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Guest Post: By Peter Chiykowski

What’s up storytellers?

Magic is one of the defining features of the fantasy genre because it lets writers and readers escape the grind of mundane reality and ask “what if?”

For some writers, this means leaning into the escapism of magic: running wild with the ideas that transport us into worlds that look nothing like our own. For others, magic gives an opportunity to transmute, reflect, and provide commentary on society and its problems—old concepts explored through new lenses.

I’d argue that some of the best fantasy achieves both. It gives us new and magical worlds to get lost in without glossing over the way that real-world problems like war, poverty, prejudice, and social inequality might manifest in those worlds. After all, where there is magic, there is power. Where there is power, there is conflict. And where there is conflict, there is usually a wrong to be righted and a story to be told.

As the designer of a deck of worldbuilding prompts and culture-building questions, I started asking myself about the different ways that magic might express itself in the systems of personal, social and political power at work in a fantasy world. Whether you’re worldbuilding the backdrop for your epic fantasy novel series, or just laying down some setting notes for your homebrew D&D campaign, I hope these questions help you think about how your magic system or systems could shape the balance of power in your world.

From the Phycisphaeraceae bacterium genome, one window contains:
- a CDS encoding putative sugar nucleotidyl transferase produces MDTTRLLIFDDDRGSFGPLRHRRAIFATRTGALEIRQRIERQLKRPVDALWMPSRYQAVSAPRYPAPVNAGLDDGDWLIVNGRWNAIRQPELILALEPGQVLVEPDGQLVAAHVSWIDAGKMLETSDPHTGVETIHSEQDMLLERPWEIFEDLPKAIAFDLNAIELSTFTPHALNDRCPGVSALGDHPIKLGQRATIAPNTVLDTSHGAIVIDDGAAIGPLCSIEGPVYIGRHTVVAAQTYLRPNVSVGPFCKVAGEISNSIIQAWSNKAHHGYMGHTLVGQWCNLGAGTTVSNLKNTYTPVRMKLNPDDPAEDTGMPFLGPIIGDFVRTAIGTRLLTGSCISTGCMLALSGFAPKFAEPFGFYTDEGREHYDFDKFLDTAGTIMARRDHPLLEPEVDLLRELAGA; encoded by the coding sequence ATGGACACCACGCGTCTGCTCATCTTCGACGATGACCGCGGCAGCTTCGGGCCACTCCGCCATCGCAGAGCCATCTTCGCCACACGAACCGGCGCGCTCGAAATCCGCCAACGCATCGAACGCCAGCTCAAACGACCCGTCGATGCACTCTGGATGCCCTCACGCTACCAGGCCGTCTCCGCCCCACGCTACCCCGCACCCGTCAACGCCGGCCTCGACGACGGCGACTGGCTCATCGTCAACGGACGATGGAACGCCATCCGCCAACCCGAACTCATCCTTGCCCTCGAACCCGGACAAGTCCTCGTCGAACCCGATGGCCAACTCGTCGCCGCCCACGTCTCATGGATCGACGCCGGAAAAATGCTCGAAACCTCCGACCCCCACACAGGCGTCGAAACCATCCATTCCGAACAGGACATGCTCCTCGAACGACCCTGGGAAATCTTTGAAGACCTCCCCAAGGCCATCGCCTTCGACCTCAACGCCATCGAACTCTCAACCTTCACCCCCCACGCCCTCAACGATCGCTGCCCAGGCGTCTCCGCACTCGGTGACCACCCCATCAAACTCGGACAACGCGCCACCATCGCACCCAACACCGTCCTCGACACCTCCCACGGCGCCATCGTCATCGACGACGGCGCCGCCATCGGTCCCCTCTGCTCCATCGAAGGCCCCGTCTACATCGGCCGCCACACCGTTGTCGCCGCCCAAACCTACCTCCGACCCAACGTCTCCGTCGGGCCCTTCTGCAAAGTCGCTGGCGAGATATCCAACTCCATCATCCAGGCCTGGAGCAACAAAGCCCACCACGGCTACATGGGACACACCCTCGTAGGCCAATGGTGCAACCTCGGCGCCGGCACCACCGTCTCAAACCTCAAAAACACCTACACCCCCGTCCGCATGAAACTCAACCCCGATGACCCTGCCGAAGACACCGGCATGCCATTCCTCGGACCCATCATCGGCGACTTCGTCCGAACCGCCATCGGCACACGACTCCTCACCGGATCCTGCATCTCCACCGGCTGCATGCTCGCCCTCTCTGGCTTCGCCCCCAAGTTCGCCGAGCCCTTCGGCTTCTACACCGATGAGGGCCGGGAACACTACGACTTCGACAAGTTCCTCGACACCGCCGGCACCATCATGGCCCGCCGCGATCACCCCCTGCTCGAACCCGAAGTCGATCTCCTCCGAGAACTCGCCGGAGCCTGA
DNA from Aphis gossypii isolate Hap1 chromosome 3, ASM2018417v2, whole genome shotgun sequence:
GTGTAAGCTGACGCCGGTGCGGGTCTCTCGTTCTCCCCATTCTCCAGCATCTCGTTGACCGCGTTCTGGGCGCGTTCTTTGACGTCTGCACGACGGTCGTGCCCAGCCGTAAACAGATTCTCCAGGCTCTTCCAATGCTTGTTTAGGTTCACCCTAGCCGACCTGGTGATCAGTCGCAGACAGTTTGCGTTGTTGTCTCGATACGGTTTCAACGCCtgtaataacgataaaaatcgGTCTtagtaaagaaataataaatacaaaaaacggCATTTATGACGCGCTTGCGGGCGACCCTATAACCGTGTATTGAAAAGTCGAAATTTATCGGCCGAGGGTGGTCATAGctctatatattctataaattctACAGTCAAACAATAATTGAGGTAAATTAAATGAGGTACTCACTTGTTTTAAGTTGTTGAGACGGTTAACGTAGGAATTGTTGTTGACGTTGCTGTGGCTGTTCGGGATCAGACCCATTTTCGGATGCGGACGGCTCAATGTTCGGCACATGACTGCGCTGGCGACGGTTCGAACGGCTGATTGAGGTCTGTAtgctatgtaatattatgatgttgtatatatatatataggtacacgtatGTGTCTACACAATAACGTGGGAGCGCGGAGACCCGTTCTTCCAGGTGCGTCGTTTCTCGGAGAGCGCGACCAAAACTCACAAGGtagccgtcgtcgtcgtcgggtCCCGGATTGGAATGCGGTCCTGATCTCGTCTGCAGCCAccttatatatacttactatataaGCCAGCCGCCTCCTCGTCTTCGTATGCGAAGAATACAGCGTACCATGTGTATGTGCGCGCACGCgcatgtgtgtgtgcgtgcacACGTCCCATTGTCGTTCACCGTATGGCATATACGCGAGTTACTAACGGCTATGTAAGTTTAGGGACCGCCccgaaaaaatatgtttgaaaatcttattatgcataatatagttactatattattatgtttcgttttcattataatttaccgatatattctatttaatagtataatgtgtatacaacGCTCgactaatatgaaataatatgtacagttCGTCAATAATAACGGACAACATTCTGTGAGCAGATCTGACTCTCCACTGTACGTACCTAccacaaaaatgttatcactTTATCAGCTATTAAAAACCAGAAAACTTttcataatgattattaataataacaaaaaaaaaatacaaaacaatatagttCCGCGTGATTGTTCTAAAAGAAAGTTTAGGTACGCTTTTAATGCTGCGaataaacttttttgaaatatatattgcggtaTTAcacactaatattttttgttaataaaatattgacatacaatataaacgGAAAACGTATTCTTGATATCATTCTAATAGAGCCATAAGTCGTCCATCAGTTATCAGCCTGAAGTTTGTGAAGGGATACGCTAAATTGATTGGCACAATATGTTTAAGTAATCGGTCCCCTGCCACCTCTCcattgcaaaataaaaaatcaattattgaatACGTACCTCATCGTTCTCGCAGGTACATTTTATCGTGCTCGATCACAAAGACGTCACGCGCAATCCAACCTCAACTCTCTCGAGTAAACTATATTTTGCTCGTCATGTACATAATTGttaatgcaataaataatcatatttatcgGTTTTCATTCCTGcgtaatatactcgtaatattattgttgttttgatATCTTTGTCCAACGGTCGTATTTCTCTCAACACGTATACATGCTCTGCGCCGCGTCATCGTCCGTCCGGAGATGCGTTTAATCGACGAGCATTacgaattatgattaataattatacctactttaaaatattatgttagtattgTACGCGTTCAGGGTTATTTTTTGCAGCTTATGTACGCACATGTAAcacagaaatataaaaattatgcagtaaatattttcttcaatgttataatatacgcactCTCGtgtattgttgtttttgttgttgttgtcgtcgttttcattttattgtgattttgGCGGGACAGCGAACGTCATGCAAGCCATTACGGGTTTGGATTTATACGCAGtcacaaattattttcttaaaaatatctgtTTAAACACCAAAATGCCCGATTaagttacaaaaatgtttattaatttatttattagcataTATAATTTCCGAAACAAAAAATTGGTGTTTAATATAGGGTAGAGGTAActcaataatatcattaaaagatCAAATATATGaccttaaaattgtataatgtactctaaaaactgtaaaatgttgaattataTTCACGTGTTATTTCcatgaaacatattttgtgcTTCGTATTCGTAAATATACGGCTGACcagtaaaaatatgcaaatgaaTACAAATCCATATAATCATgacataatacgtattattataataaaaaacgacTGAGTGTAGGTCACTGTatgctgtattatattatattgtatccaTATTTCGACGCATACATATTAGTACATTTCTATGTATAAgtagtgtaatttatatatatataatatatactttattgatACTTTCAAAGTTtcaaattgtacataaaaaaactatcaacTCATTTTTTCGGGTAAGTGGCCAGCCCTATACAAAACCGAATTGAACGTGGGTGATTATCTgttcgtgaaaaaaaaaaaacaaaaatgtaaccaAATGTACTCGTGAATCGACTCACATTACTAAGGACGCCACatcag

balancing the scales of magic and political power

Who has access to magic?

This question always fascinates me.

In your world, does magic require special training? If so, what does it cost? Who can afford to pay? Who can’t? If knowledge, education or time to practice are barriers to accessing magic in your fiction, then the same kinds of inequalities that plague our world are bound to plague yours.

Rowenson’s Note: he’s talking about more than prevalence or ease of use. This is about overall access to the power and the implications in your world

Even if the mage’s college in the high reaches of the El-Dregador Mountains is free to all who walk through its doors, the luxury to travel or embark on a moonshot quest to reach it is a massive barrier that will impede some people more than others. A detail like how near someone lives to a teacher of magic could make or break a character’s story as a spellcaster.

In worlds where magic is an innate gift, just as many questions arise.